Sometimes the greatest line of defense against drugs and alcohol is having the self-confidence to say “no.” It’s such an obvious maneuver that it almost seems cliché to address. However, for some people, the idea of saying no is a battle of peer pressure and personal strife. In order to address these concerns, we’ve outlined a list of tips and tricks to help navigate the challenging social and personal obstacles of abstinence.

Four ways to say no to alcohol consumption

1. Clear and concise no

It pays to be succinct. If you’re looking for a clear and effective way to say “no” to alcohol, try and be as straightforward as possible. Stay calm and state your purpose with conviction.

Getting straight to the point will tell other people around you that you have made up your mind. This should eliminate some of the prying and peer pressure that sometimes accompany a refusal to engage. You might try and say something like:

  • “No, thanks. I’m driving.”
  • “I’m not drinking today.”
  • “I’d rather be alert.”
  • “I have to be up early tomorrow.”
  • “I prefer to drink (some non-alcoholic beverage).”

2. A sensible excuse

Have you reflected on your decision to abstain from alcohol? What is your motivator? Is this advice from your doctor? Pressure from family? A personal choice to seek sobriety? The reason doesn’t really matter in the grand scheme of things. But, the execution does count.

If you cannot find a reason that you are quitting, make a sensible “excuse” that you can cling to. Even if this is not your motivator, find a healthy pseudo-reason to say no. For example, you can always use the excuse that you are trying to adhere to a diet that does not allow alcohol. Or, you might say that you are training hard at the gym and alcohol hurts your performance.

Having an excuse doesn’t make you a liar. For some people, the thought of being direct in their decisions is too difficult. Sometimes, it’s just easier to deflect any unwanted attention with a real excuse. In time, those excuses become the true motivators for abstinence.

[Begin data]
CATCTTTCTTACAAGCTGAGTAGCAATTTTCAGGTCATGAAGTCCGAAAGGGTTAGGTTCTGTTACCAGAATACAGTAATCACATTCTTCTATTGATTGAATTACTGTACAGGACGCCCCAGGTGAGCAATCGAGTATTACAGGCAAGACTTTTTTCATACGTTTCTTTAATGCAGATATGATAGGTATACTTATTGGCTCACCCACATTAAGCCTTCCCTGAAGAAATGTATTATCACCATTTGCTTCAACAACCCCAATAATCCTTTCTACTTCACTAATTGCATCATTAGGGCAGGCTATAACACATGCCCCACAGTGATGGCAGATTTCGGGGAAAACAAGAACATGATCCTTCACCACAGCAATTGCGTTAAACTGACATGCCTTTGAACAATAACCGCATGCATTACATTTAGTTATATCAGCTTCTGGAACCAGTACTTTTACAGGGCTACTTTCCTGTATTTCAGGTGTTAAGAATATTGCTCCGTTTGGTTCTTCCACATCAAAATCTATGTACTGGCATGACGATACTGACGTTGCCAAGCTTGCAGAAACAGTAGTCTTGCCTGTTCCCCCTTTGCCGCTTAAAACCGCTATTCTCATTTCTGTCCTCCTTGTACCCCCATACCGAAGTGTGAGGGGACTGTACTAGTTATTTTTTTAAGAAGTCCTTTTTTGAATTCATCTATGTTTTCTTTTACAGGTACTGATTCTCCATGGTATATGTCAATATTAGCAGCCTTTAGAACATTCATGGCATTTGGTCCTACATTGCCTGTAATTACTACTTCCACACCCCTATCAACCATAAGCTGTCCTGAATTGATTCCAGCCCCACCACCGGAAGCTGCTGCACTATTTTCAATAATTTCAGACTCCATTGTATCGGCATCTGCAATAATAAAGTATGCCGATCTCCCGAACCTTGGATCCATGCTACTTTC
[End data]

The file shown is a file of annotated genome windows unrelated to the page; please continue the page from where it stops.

3. Reliable sober buddy

Truthfully, you may need a sober buddy to help you reach your goal. And there is no shame in that! A sober friend is a great tool for support, especially at parties where most of the attendees are drinking alcohol.

With a friend to keep you safe, you may feel more at ease as you navigate temptation. A friend can encourage your new goal and provide added inspiration when you are feeling low.

4. Voluntary designated driver

When all else fails, appoint yourself to be the designated driver. It’s a title that no one can mess with, as it carries a great deal of responsibility. If you are still unsure of how to assert yourself or what motivator to cling to, you can default to this position.

A designated driver’s sole purpose is to remain sober and to get drunk people safely home. There is an imaginary boundary that separates a DD from everyone else — a boundary that protects a driver from unnecessary pressure to drink.

Refusal skills for alcohol

Welcome to the new, healthy you. Saying no to alcohol is just the first step in your amazing, new lifestyle. Embrace it! Turn those excuses into a reality and start taking care of yourself. Sobriety is nothing to be ashamed of. In fact, it’s a great step toward a better life — one with happier, healthier days.

Take your refusal skills with you wherever you go, and be confident in your decision to say no to alcohol. No one can take that away from you unless you let them.

Still having trouble saying no to alcohol? Check out our sober living options. We have great services that can aid in recovery and renewal.